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J Bacteriol. Nov 2005; 187(22): 7554–7560.
PMCID: PMC1280325

Contributions of ATP, GTP, and Redox State to Nutritional Stress Activation of the Bacillus subtilis σB Transcription Factor

Abstract

The general stress regulon of Bacillus subtilis is induced by activation of the σB transcription factor. σB activation occurs when one of two phosphatases responds to physical or nutritional stress to activate a positive σB regulator by dephosphorylation. The signal that triggers the nutritional stress phosphatase (RsbP) is unknown; however, RsbP activation occurs under culture conditions (glucose/phosphate starvation, azide or decoyinine treatment) that reduce the cell's levels of ATP and/or GTP. Variances in nucleotide levels in these instances may be coincidental rather than causal. RsbP carries a domain (PAS) that in some regulatory systems can respond directly to changes in electron transport, proton motive force, or redox potential, changes that typically precede shifts in high-energy nucleotide levels. The current work uses Bacillus subtilis with mutations in the oxidative phosphorylation and purine nucleotide biosynthetic pathways in conjunction with metabolic inhibitors to better define the inducing signal for RsbP activation. The data argue that a drop in ATP, rather than changes in GTP, proton motive force, or redox state, is the key to triggering σB activation.

The σB transcription factor controls the general stress regulon of Bacillus subtilis, a collection of over 200 genes whose products confer multiple stress resistances on the bacterium (14, 21, 22, 32). Induction of the σB regulon occurs by the activation of σB itself, a process that is triggered by exposure of B. subtilis to either nutritional (glucose/phosphate limitation) or physical (heat, acid, salt shock) stress (3, 5, 7, 35).

As illustrated in Fig. Fig.1,1, σB is present but inactive in unstressed bacteria due to an association with an anti-σB protein (RsbW) (3, 4, 6). σB is released from RsbW when an additional protein (RsbV) binds to RsbW in place of σB (11, 12). The availability of active RsbV controls the amount of σB that is released from RsbW, with the phosphorylation state of RsbV determining its activity (12). RsbW is both an RsbV/σB binding protein and an RsbV-specific protein kinase. In the absence of stress, RsbV is phosphorylated and inactivated by the RsbW kinase (12). Exposure to stress triggers one of two stress-specific phosphatases (RsbU and RsbP) to dephosphorylate and reactivate RsbV (16, 31, 33, 34G65G). The RsbU phosphatase responds to physical stress, while RsbP is activated by nutritional stress (1, 16, 31, 35, 38). Although a number of environmental conditions that activate σB's nutritional or physical stress phosphatases have been described, the internal signals that specifically trigger their activation are unknown (28, 35).

FIG. 1.
Model of σB activation. σB is held inactive in unstressed B. subtilis as a complex with the anti-σB protein RsbW (W). σB is freed from RsbW when a release factor RsbV (V) binds to RsbW. RsbV is inactive in unstressed B. ...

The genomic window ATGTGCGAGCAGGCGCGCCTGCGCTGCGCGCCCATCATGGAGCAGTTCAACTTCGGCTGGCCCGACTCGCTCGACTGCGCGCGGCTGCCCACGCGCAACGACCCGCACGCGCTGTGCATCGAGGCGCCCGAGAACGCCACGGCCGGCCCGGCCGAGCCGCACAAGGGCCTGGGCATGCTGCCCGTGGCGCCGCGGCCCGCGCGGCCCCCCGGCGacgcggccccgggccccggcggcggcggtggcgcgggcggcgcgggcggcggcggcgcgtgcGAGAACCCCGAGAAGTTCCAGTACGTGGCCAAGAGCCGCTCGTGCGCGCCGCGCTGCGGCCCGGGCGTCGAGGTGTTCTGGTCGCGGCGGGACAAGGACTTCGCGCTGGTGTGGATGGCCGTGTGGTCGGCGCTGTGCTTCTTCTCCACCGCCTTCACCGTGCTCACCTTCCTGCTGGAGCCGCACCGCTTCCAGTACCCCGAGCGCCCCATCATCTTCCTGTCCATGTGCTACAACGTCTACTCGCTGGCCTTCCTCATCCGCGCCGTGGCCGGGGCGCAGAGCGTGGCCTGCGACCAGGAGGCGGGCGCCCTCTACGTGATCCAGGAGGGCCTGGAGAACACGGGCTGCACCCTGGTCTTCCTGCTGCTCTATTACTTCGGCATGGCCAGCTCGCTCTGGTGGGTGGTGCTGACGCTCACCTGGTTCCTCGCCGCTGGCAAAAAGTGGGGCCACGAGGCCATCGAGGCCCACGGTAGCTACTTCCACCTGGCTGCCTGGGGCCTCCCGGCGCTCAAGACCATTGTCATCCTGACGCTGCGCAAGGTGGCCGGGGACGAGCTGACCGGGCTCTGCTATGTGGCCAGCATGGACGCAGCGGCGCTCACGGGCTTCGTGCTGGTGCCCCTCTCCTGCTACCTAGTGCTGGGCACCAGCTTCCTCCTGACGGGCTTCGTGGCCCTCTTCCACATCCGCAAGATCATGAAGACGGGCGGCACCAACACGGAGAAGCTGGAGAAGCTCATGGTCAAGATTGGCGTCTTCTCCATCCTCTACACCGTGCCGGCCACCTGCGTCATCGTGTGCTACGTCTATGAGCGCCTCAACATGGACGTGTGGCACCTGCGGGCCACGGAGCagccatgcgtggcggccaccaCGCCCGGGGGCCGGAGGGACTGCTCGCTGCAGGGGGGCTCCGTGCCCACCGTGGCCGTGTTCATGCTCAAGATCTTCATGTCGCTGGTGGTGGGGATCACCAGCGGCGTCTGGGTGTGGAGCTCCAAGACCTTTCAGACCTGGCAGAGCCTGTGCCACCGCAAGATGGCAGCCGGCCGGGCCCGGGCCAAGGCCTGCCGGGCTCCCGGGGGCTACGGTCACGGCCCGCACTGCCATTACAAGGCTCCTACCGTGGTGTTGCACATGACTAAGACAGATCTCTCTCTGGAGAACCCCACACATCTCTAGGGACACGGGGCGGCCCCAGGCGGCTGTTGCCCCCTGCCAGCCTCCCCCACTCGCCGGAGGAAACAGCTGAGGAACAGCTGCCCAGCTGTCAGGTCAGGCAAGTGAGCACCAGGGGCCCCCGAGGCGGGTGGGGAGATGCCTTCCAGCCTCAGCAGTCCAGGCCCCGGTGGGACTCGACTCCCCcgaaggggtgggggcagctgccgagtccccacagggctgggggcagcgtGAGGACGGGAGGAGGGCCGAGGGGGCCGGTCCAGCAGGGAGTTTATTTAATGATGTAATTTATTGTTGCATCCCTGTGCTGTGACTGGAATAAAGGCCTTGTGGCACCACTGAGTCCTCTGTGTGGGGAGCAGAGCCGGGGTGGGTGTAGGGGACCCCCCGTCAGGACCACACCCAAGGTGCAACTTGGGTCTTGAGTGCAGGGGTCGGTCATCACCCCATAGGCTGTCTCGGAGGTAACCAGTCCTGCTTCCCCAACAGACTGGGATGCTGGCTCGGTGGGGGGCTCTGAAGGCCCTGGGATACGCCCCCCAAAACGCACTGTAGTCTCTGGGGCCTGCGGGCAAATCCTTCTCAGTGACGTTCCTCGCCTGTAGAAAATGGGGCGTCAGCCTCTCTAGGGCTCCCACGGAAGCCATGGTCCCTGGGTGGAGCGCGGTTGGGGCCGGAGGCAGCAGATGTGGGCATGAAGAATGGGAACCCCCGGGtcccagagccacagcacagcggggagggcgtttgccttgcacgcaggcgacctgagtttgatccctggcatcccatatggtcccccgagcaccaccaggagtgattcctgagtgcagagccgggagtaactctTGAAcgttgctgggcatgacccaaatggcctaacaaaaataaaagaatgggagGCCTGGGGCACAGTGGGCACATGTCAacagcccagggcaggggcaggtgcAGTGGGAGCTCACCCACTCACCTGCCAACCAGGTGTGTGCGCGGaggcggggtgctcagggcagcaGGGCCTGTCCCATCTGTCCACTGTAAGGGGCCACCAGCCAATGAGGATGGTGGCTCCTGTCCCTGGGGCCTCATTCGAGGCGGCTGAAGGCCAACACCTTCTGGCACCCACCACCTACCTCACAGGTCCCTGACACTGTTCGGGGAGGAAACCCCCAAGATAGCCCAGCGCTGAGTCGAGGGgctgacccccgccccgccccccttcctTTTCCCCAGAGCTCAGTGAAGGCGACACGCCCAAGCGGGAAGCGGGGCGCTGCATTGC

The gene for the nutritional stress phosphatase (rsbP) is the second gene in a bicistronic operon whose promoter-proximal gene (rsbQ) encodes a product that is necessary for RsbP's activity (31). The loss of either RsbP or RsbQ prevents σB activation following carbon starvation (31). Based on results using the yeast two-hybrid system, RsbP and RsbQ appear to interact directly with each other (31). Both proteins contain recognizable domains. Determinants of the α/β hydrolase protein superfamily, including the hydrolase's catalytic triad residues, are present in RsbQ (8). In RsbQ, these residues are Ser 96, Asp 219, and His 247. Substitution of either Ser 96 or His 247 by Ala creates RsbQ variants that prevent σB activation during nutritional stress in the B. subtilis strains that carry them (8). This result has been interpreted as evidence that the catalytic function of RsbQ is needed for activation of the RsbP phosphatase.

The recently determined crystal structures of RsbQ confirm RsbQ's membership in the α/β hydrolase superfamily of proteins and reveal that its catalytic triad is buried within RsbQ. This is a site that a large molecule such as RsbP would have difficulty entering (15). The position of the catalytic triad prompted the suggestion that the substrate for RsbQ's catalytic activity is not RsbP, but rather a small hydrophobic molecule that might eventually be transferred to RsbP (15). RsbP, consistent with its role as an RsbV-P phosphatase, contains a PP2C serine phosphatase domain (31). In addition, RsbP also carries a PAS domain at its amino terminus (31). PAS domains are signaling modules that typically respond to changes in light, redox potential, oxygen, small ligands, or the overall energy level of the cell (30). Presumably, this domain on RsbP participates in sensing a nutritional stress signal that induces RsbP phosphatase activity. It is not known if the signal detected by the RsbP is generated by the catalytic activity of RsbQ or if each protein receives a separate nutritional input that is integrated in a RsbP/Q complex to generate the active phosphatase.